The first and second multiplexing interfaces 92 and 94 may be used to manage the communication over the interconnection path 14. In one embodiment, the concentrator 80 in the front-end module 20(1) et seq. creates data packets of samples which may be organized into channels by the first multiplexing interface 92. The channels are communicated as a signal X over the interconnection path 14. The signal X may also communicate channels of data packets created by the signal processor 50 in the back-end modules 40(1) et seq. which may be placed in the channels at the second multiplexing interface 94. The signal X in FIG. 2 may be communicated using a time division multiplex scheme, however, any other data communications scheme, which supports packet data or circuit switched streams may be adopted.
One advantage of communicating the samples as packets is that, at any instant in time, a packet containing samples for a particular user's data traffic could be handled by any one of several back-end modules 40(1) et seq. The signal processors 50 in each of the back-end modules 40(1) et seq. acquire or are provided from the front-end module sufficient historical information about the string of packets from which the samples belong. A given signal processor 50 may then process sample packets of user data from any of the front-end modules 20(1) et seq. in potentially a combination of upstream and downstream packets. This makes it unnecessary to establish a one-to-one correspondence between the front-end and back-end modules 20(l) et seq., 40(1) et seq.
In another embodiment, the signal X is communicated over the interconnection path 14 using a circuit. The multiplexing interfaces 92 and 94 provide circuit connections between front-end modules 20(1) et seq. and back-end modules 40(1) et seq. Multiple circuits may be simultaneously supported using time division multiplexing or any other communication scheme suitable for supporting multiple simultaneous circuits.
In an alternative embodiment, the front-end module 20(1) et seq. communicates bursts of bit streams to and from a designated one of the back-end modules 40(1) et seq. The first and second multiplexing interfaces 92,94 may include module addressing schemes for designating target modules for any given burst of a bit stream. In other embodiments, the data may be communicated in packets to a designated back-end module 40(1) et seq.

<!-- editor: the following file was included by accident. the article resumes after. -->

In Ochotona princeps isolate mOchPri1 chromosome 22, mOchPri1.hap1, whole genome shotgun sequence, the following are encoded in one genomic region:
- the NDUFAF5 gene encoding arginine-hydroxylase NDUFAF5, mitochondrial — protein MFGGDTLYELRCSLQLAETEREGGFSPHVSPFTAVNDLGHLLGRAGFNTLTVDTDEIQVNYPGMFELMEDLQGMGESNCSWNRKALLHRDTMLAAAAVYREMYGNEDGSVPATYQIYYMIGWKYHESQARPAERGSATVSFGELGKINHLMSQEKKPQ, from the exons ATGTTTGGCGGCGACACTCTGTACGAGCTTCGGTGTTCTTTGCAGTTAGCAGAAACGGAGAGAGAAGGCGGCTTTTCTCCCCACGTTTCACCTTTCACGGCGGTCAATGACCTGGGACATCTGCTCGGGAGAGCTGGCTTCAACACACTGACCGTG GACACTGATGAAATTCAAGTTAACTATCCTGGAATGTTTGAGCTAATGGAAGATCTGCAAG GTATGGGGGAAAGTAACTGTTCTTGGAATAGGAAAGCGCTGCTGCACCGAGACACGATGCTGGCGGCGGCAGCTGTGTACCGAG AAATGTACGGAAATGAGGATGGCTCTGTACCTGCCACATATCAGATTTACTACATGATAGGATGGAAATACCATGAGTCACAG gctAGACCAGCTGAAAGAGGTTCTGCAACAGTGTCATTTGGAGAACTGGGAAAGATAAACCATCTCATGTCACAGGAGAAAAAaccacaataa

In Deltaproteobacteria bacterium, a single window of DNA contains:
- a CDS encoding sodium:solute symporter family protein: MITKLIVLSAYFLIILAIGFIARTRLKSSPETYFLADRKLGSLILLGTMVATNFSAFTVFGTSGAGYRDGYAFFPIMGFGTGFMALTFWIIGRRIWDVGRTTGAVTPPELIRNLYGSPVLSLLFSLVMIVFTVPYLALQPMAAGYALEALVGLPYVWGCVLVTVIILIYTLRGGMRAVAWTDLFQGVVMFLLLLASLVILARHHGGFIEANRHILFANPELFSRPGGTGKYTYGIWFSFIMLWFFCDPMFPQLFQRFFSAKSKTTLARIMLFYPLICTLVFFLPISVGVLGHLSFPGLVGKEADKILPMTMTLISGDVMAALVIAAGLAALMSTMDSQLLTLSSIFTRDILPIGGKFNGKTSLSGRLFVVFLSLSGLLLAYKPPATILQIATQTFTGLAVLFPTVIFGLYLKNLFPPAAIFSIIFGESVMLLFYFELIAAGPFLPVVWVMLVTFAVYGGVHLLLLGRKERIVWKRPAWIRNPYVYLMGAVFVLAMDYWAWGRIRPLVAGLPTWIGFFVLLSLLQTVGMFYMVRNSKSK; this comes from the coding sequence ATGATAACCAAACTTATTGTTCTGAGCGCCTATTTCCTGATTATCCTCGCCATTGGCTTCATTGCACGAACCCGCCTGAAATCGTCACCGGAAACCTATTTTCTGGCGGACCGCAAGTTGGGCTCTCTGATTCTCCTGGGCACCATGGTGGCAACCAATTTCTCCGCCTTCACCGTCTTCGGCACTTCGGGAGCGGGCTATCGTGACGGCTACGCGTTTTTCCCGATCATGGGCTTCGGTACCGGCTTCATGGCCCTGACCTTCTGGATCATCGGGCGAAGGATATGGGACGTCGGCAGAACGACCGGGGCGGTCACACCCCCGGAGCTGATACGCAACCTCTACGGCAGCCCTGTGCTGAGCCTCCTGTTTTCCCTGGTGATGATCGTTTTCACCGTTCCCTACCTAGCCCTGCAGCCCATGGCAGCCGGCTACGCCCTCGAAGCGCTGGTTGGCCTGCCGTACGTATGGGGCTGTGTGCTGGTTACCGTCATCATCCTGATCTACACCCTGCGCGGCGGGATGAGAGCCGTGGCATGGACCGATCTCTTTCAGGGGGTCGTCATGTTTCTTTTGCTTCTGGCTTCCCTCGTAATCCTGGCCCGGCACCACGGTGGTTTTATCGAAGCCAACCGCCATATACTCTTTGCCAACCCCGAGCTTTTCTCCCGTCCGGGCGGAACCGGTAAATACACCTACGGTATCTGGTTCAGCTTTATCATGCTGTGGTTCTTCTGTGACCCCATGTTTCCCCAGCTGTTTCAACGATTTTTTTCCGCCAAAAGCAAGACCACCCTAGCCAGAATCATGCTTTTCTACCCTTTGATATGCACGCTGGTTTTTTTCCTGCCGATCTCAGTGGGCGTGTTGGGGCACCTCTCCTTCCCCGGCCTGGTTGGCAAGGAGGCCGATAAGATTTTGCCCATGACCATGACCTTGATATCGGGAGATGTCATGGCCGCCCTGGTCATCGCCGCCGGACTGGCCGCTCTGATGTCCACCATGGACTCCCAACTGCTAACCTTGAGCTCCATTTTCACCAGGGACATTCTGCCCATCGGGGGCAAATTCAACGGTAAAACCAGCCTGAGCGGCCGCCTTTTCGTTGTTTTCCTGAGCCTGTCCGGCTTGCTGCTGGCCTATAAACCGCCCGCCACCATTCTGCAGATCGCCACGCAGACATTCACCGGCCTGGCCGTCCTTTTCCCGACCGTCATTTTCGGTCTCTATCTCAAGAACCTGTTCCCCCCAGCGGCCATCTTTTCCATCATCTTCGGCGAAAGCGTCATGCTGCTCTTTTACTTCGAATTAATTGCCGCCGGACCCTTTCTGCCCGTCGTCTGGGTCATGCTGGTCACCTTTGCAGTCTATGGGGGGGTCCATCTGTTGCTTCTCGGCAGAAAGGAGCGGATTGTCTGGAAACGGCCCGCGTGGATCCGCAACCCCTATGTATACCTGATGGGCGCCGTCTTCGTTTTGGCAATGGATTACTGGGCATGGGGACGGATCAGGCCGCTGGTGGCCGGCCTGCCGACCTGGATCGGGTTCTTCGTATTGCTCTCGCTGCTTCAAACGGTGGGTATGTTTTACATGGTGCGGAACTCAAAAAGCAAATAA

Idle Symbol Generation
One very practical and quite useful approach to detecting an idle state in a xDSL communication system which finds suitability in a distributed xDSL modem pool system architecture, as proposed herein, was first described in related co-pending U.S. patent application Ser. No. 09/056,166, filed Apr. 8, 1998 (Mueller, et al.) entitled “Idle Mode for Digital Subscriber Line” which application has been incorporated herein by reference.
The present invention aims to expand the application of a user-device generated repetitive idle symbol(s) to bring to pass the benefits of distributed modem pool concept to an xDSL distributed modem architecture such as the exemplary distributed modem pool system 60 of FIG. 2. The key aspect is that upon detection of an idle-mode condition, the back-end module 40 assigned to handle a call, together with the communicating front-end module 20, communicably cooperate to free up the back-end module 40.
In a preferred embodiment, the front-end circuitry 30 in the front-end module includes sufficient processing power to detect the idle symbol generated by the idle terminal user device keeping the link alive as the back-end module 40 relinquishes control of the “always connected” (but presently idle) call session. Once control is relinquished to the front-end module 20, the back-end module 40 may be re-assigned or switched to another mode to preserve power.
FIG. 3 shows an operational flow diagram 100 for performing idle symbol detection in a distributed modem pool type central modem facility in accordance with a preferred embodiment.
At step 120, a call session is initiated over the subscriber link connecting a terminal end user to the central modem facility, as generally described above. The central modem facility includes a plurality of modules including front-end modules 20(I)-20(N) and back-end modules 40(I)-(N). Call initiation involves assigning a front-end module 20 and a back-end module 40 to establish the current call session.
It is contemplated that such resource management may be performed dynamically using predefined statistical multiplexing techniques. A dedicated central processing unit external to the modules may be employed to assign and deassign resources. In an alternate solution, resource management is performed by the modules themselves and preferably by the communicably coupled DSPs in the respective modules.